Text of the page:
A Skipper's Job in the Alaska Seafood Harvesting Industry
Being a skipper on an Alaska fishing vessel can be pretty lucrative. But the fishing life is full of challenges. Read this exclusive interview to learn how one man became a skipper and what it's like to work on his boat. Plus, the full interview shares proven job hunting tactics, pay information, and much more.
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Tell us a little bit about yourself.
I'm originally from Lakeland, Florida but have lived in the Pacific Northwest for the past fifteen years. I attended community college for two years and then went to sea school and the Seattle Maritime Academy to receive a 1600-ton Master of Fishing Vessel license.
I was involved with the building of a steel Alaska longliner, and served as captain for two years on it. Then, I bought a 58-foot combination fishing vessel, which I use to longline halibut and blackcod, fish for Dungeness crab on the Washington coast, and seine for salmon in Southeast Alaska.
How long have you been working in commercial fishing?
Describe your role as 'skipper' (& owner)
The role of the owner is to manage an effective fish plan for each year, keep the boat in a good state of repair, be sure that we have all of the gear and supplies necessary for each fishery, and hire crew as needed.
The role of captain is to safely operate and navigate the boat, manage the crew, locate and catch fish of the best size and volume, and handle the marketing of the catch.
What roles do other people play on the vessel? Describe as best you can.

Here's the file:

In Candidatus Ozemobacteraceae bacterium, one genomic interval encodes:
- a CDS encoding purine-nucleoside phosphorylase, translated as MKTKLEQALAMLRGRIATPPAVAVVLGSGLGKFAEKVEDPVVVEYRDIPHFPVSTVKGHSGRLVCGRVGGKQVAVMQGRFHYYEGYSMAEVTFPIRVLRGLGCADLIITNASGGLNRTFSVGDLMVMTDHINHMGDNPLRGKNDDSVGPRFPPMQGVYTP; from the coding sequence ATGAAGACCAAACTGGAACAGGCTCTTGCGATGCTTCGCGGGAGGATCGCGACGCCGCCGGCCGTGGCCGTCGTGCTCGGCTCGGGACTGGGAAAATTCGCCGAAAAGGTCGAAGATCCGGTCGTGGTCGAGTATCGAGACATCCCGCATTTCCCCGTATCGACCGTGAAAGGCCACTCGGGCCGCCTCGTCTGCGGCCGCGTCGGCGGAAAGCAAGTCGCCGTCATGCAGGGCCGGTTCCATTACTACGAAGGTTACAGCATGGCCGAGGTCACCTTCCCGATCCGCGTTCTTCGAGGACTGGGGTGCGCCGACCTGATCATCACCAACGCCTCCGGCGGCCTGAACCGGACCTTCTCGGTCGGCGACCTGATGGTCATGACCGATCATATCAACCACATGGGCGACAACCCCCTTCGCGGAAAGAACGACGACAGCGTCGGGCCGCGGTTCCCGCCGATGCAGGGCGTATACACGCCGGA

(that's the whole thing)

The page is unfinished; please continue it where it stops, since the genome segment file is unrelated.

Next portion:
I have a deck boss/engine room guy who does oil changes in the engines, helps with repairs on the boat, manages the gear and the bait, is in charge on deck, helps train new crew, and keeps an eye on all the things the captain can't.
I also have a deckhand who doubles as the cook. He cooks either full meals or quick meals, like soup and sandwiches, as time allows. He does what the rest of the crew does on deck; baits hooks, cleans and ices fish, coils ground line, and sets gear.
The others are all deckhands who do the same job described above.
Do crewmembers need any type of special training to get hired? Or are there some jobs that require a certain background or training, while others do not?
Crewmembers don't need any special training to get hired, although having a mechanical background would be helpful in getting an engine room job or an assistant engineer's position. An entry-level deckhand would not require special training.
What are the most challenging aspects of your job as skipper?
The most challenging aspect is staying on top of the rules and regulations of all the different fisheries.
Managing a crew comprised of various personalities and backgrounds that have to live and work with each other day after day can be challenging, as can be keeping the boat continuously productive and profitable.
What are the terms of employment for crew?
They are hired on a seasonal basis. Typically, I try to have the same crew for each separate fishery. They sign a contract stating they will complete each season and are paid a crew share. If they complete the season, they receive a higher percentage of the catch as a bonus.
What kind of help / advice do you give first-time crewmembers after they're hired and before you go fishing?
We do a complete boat safety orientation, basic do's and don'ts regarding boat life (keeping their personal gear and things put away, cleaning up after themselves), and a general explanation of what we'll be doing and what's expected of them.
On the occasions you have down time, how did you and the crew spend it?
It depends on where we're at. Some of the crew enjoy sport fishing, or we go out to dinner or barbeque on the boat. We usually have lots of books on board for reading, as well as a large collection of DVDs to watch.
What personal benefits/rewards do you find from working in the Alaska fishing industry?
Getting to see many different parts of Alaska and working on the ocean; experiencing that lifestyle like only a few people do. I like having extended periods of time off for myself. No two days are ever the same in this industry.
When the weather is good and the fishing is good, and the price of fish is good, then life is great.
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